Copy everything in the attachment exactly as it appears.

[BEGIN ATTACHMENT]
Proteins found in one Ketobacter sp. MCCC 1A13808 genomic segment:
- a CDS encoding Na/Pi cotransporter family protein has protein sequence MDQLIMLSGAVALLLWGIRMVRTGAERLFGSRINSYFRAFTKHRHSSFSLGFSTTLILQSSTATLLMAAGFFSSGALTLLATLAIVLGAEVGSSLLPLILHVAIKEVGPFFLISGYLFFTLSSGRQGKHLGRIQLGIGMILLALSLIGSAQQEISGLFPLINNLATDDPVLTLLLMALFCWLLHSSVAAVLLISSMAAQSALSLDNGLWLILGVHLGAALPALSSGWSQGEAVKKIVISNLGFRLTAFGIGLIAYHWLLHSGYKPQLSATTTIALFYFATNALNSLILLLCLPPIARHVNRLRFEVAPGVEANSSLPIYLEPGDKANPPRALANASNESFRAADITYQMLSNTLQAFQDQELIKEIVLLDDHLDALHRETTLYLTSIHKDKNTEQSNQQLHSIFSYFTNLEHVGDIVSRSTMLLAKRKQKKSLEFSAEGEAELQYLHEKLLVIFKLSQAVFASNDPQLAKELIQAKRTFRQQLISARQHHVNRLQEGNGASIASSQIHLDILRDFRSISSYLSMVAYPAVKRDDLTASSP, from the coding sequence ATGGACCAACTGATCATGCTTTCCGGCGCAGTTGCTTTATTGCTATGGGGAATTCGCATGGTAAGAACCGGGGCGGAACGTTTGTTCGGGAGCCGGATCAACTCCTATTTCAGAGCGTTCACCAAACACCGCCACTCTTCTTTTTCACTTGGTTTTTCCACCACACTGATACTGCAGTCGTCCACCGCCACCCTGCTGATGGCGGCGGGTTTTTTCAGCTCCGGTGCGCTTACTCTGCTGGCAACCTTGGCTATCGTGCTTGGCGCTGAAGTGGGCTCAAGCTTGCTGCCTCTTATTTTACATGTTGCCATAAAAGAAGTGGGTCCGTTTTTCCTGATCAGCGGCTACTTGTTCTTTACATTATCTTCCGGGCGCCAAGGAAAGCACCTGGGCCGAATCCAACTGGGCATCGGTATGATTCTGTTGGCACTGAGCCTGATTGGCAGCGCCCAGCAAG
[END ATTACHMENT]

Proteins found in one Ketobacter sp. MCCC 1A13808 genomic segment:
- a CDS encoding Na/Pi cotransporter family protein has protein sequence MDQLIMLSGAVALLLWGIRMVRTGAERLFGSRINSYFRAFTKHRHSSFSLGFSTTLILQSSTATLLMAAGFFSSGALTLLATLAIVLGAEVGSSLLPLILHVAIKEVGPFFLISGYLFFTLSSGRQGKHLGRIQLGIGMILLALSLIGSAQQEISGLFPLINNLATDDPVLTLLLMALFCWLLHSSVAAVLLISSMAAQSALSLDNGLWLILGVHLGAALPALSSGWSQGEAVKKIVISNLGFRLTAFGIGLIAYHWLLHSGYKPQLSATTTIALFYFATNALNSLILLLCLPPIARHVNRLRFEVAPGVEANSSLPIYLEPGDKANPPRALANASNESFRAADITYQMLSNTLQAFQDQELIKEIVLLDDHLDALHRETTLYLTSIHKDKNTEQSNQQLHSIFSYFTNLEHVGDIVSRSTMLLAKRKQKKSLEFSAEGEAELQYLHEKLLVIFKLSQAVFASNDPQLAKELIQAKRTFRQQLISARQHHVNRLQEGNGASIASSQIHLDILRDFRSISSYLSMVAYPAVKRDDLTASSP, from the coding sequence ATGGACCAACTGATCATGCTTTCCGGCGCAGTTGCTTTATTGCTATGGGGAATTCGCATGGTAAGAACCGGGGCGGAACGTTTGTTCGGGAGCCGGATCAACTCCTATTTCAGAGCGTTCACCAAACACCGCCACTCTTCTTTTTCACTTGGTTTTTCCACCACACTGATACTGCAGTCGTCCACCGCCACCCTGCTGATGGCGGCGGGTTTTTTCAGCTCCGGTGCGCTTACTCTGCTGGCAACCTTGGCTATCGTGCTTGGCGCTGAAGTGGGCTCAAGCTTGCTGCCTCTTATTTTACATGTTGCCATAAAAGAAGTGGGTCCGTTTTTCCTGATCAGCGGCTACTTGTTCTTTACATTATCTTCCGGGCGCCAAGGAAAGCACCTGGGCCGAATCCAACTGGGCATCGGTATGATTCTGTTGGCACTGAGCCTGATTGGCAGCGCCCAGCAAG